Wednesday, 4 March 2009

Scuppered again

Just as I'm about to sit down and take a deep breath and fill you in on all that's been happening over the past week (apologies for the lack of posts) - my morning has been scuppered yet again. Remember, Mondays and Thursdays are my 'free' mornings. Ha. Now that's a joke. Nothing in this world is free (and I can tell you that for free)!! So last week, Edie had a temperature and a runny nose. This week, 20 minutes after she was deposited at nursery, the phone rings and I'm told that Edie has a runny nappy. Yes? And what do you want me to do about it? She eats lots of fruit, what can I say? Or else, if it's not the fruit then it's her back teeth coming through - I know this because she just so happened to bite me with them while I was prodding around a few days ago. Isn't teething supposed to cause runny nappies? Anyway, I explained all this on the phone, but even as I was saying it, I knew it was futile. 'Well of course if you think it's a tummy bug then I had better come and pick her up.' So obviously, because they gave me no choice, that's exactly what I did.

And now I feel like screaming. Or crying. Or eating. Or just doing something to make me feel better because my life is so frustrating at the moment. I've had the parents-in-law staying for five days (hence the lack of posts). The lack of posts being not because of a shortage of material (on the contrary, as you can imagine), but simply because I've not had a spare second to breathe, let alone write. As much as I love the in-laws (and indeed I do, otherwise I'd be the first to indulge in a spot of verbal in-law bashing), they really are all-consuming. I put it down to their Frenchness. You see, at the heart of every true French household is the dining table. Now that's a given. And that's not a bad thing you may think. And I'd agree. It most certainly is not a bad thing. For one day, or two, or at a push three. But when it's a sit-down, all the plates, all the glasses, all the cutlery, all the mats, all the condiments, all the eating, all the mess, all the clearing-away, all the stacking the dishwasher three times a day for five days, then the excitement of a crusty French baguette wears a little thin. Even for me.

Take Monday as an example. JP had finally made it home after two weeks in India and, understandably, his parents (who by this time were already happily ensconsed in the house) were excited to see him. Edie was at nursery. Renée was at school. It was time to sit back, relax, break out some French bread and olives and get the wine flowing. But this was lunchtime, and being English and not an alcoholic I'm not in the habit of drinking in the middle of the day. But, of course, who was I to deny them their heritage? Four glasses of Cotes du Rhone later and I was feeling a little giddy. The in-laws, unpeturbed by noon-time drinking, went off for their afternoon walk along the seafront and JP decided to catch up on 40 winks, while I was left with just one task - to collect Renée from school. Now when the Frenchies aren't in town and JP's not around, I don't think twice about this task. Obviously it's just something that has to be done. But by 2.30 on Monday afternoon, it was slowly beginning to dawn on me that this time it may not be so easy. The later I left it, the more likely it was that I would be late to pick Renée up (if I walked). So that left me only one choice. To drive. But after four glasses of Cotes du Rhone I was, if not exactly pissed, at least a little flushed and giggly (not to mention decidedly over the limit). So as much as I hated having to do this, I crept into the bedroom and woke my husband from his jet-lagged sleep. He was surprisingly amenable about the whole affair. Maybe he realised that it wasn't entirely my fault. Personally I blamed his parents one hundred percent - you should have seen the size of the glasses his Father was pouring. And of course, I didn't want to be rude and refuse...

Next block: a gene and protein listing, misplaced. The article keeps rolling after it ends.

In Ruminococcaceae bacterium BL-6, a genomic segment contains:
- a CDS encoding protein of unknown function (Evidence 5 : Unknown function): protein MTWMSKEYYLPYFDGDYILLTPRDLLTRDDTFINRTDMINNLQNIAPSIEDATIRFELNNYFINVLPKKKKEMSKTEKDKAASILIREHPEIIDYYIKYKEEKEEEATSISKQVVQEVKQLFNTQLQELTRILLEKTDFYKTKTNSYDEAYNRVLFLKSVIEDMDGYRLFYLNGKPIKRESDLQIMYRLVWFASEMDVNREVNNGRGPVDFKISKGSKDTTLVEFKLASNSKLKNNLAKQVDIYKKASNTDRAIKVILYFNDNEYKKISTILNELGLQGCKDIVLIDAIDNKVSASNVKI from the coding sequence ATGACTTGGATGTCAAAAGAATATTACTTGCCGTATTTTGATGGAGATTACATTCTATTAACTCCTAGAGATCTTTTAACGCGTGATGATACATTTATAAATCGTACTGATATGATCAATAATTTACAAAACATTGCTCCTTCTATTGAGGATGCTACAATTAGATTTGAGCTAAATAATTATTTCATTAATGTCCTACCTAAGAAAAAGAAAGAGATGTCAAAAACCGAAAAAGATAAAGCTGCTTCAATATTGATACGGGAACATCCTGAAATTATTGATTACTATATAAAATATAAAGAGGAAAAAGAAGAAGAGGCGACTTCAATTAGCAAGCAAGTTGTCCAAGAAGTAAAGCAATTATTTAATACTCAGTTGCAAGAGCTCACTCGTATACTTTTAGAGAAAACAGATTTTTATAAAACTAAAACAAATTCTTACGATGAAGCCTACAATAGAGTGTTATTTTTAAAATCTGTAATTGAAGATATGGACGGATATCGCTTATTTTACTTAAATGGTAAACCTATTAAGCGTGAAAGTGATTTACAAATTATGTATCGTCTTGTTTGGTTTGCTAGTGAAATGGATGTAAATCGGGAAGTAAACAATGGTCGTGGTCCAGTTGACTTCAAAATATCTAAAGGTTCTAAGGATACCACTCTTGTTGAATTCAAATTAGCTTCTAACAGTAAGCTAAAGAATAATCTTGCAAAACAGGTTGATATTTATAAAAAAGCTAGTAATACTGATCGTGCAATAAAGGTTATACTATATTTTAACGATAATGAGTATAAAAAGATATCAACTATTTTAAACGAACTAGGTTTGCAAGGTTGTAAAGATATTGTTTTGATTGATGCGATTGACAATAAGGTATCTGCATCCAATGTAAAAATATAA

So Renée was picked up from school by her Papa. As for her Mummy, well I quickly regained my composure only to lose it again by the evening...and it continued in this vein until their departure yesterday. Which is why I'm sitting here wanting to scream. This morning was going to be my first 'English' morning for a week. A cup of tea on the hop, followed by a slice of toast on the go, a quick deposit of the girls at school and nursery and a return home to catch up on the mountains of washing and cleaning that have now accumulated in every room (well not exactly - but you know what I mean). Isn't it funny what you wish for? Maybe I need to learn how to appreciate the good things when they happen - like a glass of wine and a crusty French baguette. But hold that thought for a moment - I just have to go and change a runny nappy.


  1. Back on top form - well worth the wait!

  2. Glad you liked it Freddo...there's even more where that came from!

  3. I couldn't stop giggling when I read your article! I am probably the most British French woman in the UK. When my family visits I am always shocked to hear them demanding a 3 course meal at lunch! Can't you be happy with a sandwich, some crisps and a tea? When we visit family in France, we are famous for the ones "who never eat proper food at lunch! What? Really? Are you saying they skip a good pasta and ham, salad and cheese, with baguette everyday?! Sacre bleu!" well, it's just because I like to stay awake for the rest of the day!

  4. Ha! I'm holding...

    Just found your blog, you may be interested in the Britsh Mummy Bloggers social network There are quite a few of us over there, love to have you....

  5. PHM - glad you liked the article - yeah I love having my in-laws to stay but after a couple of days of non-stop eating and drinking it does start to take its toll - thanks for understanding!

    AMM - will come and have a look at your network right now...